Ames is set to receive another round of federal funding for community housing developments, and residents came to the Ames City Council chambers Tuesday night to discuss how they believe that funding should be spent.
Nearly 30 residents participated in the meeting, which was made up of different group workshops overseen by a council member. Afterwards, the council convened to compare what their groups discussed. Providing housing to homeless, mentally ill and low-income populations was a top concern.
The grant money for these developments comes from two different programs: The Community Development Block Program (CDBG) and the Home Investment Partnerships Program (HOME). Ames began receiving CDBG funds in 2004, but this is the first year that the city is eligible for HOME spending.
Tuesday’s public forum was only the first in a continuing process to develop a five-year consolidation plan. Money from these funds can be used to create renter affordability programs, provide transportation assistance, buy land and convert it to home owning infrastructure and help low-to-middle income people and families (LMI) make down payments on homes.
“I think it went really well,” said Vanessa Baker-Latimer, the city planning housing coordinator. “We really appreciate the turnout. This really was the goal of the public forum.”
Representatives from a variety of organizations made an appearance, including the Story County Community Housing Corporation (SCCHC), Youth Social Services, Story County Housing Trust Fund (SCHTF) and AMOS (A Mid-Iowa Organizing Strategy).
“It was really good to get here and see there was an opportunity to dialogue,” said Brenda Dryer, an Scott County Housing Trust Fund member. “I’ve been to these kinds of meetings in other cities, and sometimes nobody shows up.”
Dryer is also the director of workforce solutions for the Ames Chamber of Commerce. She’s lived in Ames for just over 18 months.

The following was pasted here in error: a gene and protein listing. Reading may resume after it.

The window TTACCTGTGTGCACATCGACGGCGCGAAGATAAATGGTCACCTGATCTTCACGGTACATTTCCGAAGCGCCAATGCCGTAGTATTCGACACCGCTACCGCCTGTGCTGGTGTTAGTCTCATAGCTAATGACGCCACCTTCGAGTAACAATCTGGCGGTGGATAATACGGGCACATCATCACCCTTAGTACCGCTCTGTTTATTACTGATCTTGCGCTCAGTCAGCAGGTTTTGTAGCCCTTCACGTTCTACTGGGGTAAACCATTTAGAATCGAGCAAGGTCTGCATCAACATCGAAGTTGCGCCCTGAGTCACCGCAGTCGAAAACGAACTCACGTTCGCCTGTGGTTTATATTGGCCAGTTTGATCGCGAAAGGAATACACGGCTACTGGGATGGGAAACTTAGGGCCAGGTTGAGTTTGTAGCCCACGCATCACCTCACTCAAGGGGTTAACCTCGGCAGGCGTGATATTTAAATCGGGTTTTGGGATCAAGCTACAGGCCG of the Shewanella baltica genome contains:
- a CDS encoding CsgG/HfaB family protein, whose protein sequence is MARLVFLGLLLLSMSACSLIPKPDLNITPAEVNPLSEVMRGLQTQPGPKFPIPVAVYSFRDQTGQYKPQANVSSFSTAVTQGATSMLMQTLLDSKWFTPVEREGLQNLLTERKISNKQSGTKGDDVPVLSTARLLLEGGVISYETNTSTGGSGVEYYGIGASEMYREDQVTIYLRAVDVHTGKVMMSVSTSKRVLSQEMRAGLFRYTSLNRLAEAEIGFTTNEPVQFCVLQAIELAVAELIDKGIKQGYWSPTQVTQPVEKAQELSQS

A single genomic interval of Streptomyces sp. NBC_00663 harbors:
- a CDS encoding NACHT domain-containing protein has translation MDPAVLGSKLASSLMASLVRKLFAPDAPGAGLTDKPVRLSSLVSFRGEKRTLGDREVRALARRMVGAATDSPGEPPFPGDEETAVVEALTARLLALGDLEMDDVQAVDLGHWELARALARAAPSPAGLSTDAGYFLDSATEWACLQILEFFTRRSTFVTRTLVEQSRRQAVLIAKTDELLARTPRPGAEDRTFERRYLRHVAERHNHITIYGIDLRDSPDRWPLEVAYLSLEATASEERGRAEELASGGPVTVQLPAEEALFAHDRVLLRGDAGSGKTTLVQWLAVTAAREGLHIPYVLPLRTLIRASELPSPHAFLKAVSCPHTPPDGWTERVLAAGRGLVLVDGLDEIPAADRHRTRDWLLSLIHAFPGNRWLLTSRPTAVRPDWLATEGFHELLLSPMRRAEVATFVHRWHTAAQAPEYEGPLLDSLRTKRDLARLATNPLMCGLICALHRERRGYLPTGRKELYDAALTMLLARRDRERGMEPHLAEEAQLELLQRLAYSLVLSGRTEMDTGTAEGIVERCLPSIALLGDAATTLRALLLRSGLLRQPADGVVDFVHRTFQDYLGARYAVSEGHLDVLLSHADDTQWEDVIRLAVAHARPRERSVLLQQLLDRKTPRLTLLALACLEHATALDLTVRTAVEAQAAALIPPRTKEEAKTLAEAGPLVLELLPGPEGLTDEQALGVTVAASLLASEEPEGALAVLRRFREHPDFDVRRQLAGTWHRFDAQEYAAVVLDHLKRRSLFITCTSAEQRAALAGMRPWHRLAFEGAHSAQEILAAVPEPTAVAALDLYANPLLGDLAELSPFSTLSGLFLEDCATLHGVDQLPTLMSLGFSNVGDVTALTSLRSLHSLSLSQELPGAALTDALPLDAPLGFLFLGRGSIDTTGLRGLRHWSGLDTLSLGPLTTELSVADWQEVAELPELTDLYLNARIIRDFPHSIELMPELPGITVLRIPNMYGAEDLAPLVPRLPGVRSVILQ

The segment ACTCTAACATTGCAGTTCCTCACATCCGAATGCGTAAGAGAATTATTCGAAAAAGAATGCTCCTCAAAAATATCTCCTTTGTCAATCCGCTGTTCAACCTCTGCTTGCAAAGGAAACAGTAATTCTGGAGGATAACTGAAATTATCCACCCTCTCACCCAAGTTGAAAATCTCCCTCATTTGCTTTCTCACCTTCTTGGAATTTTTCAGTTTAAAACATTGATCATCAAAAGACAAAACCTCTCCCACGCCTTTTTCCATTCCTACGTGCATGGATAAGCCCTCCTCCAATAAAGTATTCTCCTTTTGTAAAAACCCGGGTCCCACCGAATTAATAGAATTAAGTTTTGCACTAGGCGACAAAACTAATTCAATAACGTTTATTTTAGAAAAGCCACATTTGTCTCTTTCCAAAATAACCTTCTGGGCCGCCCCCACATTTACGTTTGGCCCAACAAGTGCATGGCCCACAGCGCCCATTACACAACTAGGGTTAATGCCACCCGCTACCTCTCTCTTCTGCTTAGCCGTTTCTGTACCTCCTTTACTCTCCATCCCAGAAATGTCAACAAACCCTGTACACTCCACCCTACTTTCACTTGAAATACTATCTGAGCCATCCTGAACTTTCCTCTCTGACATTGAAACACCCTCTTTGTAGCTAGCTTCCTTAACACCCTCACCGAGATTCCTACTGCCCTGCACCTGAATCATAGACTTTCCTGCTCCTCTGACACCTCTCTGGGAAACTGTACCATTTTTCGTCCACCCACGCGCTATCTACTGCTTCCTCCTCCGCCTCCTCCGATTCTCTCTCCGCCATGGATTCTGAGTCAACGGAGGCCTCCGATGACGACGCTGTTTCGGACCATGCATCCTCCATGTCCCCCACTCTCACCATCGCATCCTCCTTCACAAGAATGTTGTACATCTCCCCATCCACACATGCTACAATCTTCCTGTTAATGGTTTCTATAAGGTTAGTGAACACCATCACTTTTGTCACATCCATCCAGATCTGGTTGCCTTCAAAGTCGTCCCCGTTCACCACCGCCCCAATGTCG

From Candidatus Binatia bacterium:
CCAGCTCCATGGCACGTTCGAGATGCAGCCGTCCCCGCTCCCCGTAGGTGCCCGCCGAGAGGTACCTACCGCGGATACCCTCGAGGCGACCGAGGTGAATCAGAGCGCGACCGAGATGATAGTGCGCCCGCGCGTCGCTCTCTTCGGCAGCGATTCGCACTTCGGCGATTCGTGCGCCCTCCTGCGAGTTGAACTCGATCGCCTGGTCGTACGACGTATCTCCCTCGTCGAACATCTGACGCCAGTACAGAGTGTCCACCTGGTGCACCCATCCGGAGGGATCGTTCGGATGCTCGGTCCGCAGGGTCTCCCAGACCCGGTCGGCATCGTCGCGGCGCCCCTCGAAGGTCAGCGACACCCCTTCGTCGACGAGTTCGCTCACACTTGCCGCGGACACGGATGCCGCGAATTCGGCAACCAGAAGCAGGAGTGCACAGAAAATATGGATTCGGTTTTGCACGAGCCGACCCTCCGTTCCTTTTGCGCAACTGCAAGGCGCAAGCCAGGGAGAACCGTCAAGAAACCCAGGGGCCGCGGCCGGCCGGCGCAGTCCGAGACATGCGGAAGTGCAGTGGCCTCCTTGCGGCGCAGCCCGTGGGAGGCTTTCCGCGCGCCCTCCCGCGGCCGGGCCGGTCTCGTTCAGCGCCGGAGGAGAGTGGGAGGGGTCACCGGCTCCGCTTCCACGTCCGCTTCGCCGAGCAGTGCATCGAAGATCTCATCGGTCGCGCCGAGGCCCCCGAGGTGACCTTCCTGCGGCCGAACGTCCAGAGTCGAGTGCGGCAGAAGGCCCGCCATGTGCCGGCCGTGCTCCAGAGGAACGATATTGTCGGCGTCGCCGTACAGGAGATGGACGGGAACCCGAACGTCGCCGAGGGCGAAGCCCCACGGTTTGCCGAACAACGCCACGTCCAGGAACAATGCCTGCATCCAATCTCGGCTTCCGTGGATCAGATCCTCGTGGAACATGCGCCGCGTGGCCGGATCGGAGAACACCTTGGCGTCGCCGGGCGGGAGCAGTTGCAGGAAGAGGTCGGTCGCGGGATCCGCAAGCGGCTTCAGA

Some attendees were part of multiple organizations. Trish Stauble is involved in AMOS and SCCHC, and she’s been involved with LMI home funding for more than 40 years.
“It’s a very bureaucratic process, so it can be hard for the public and non-profits to stay involved,” Stauble said. “We’re very concerned about mental health and homelessness, and it’s our job to make sure the public can be active about how this funding is being used.”
The workshops discussed the goals of different five-year consolidation plans since 2004 and voted on the ones that were most important to them. The groups overwhelmingly supported plans to improve the quantity and quality of affordable rental housing, as well as housing developments for homeless and special needs peoples.
“Our group talked a lot about increased housing for homeless people with mental health needs,” said Ward Four Rep. Chris Nelson. “We also discussed programs to help LMI peoples avoid eviction.”
More public forums are to come, but the date when that will happen is still unknown. Baker-Latimer still needs to acquire data and funds before the next forum so the public can go into greater depth about the consolidation plan. She said she would notify the press and different nonprofits once she decided on a date, and she would post the information on the city’s website.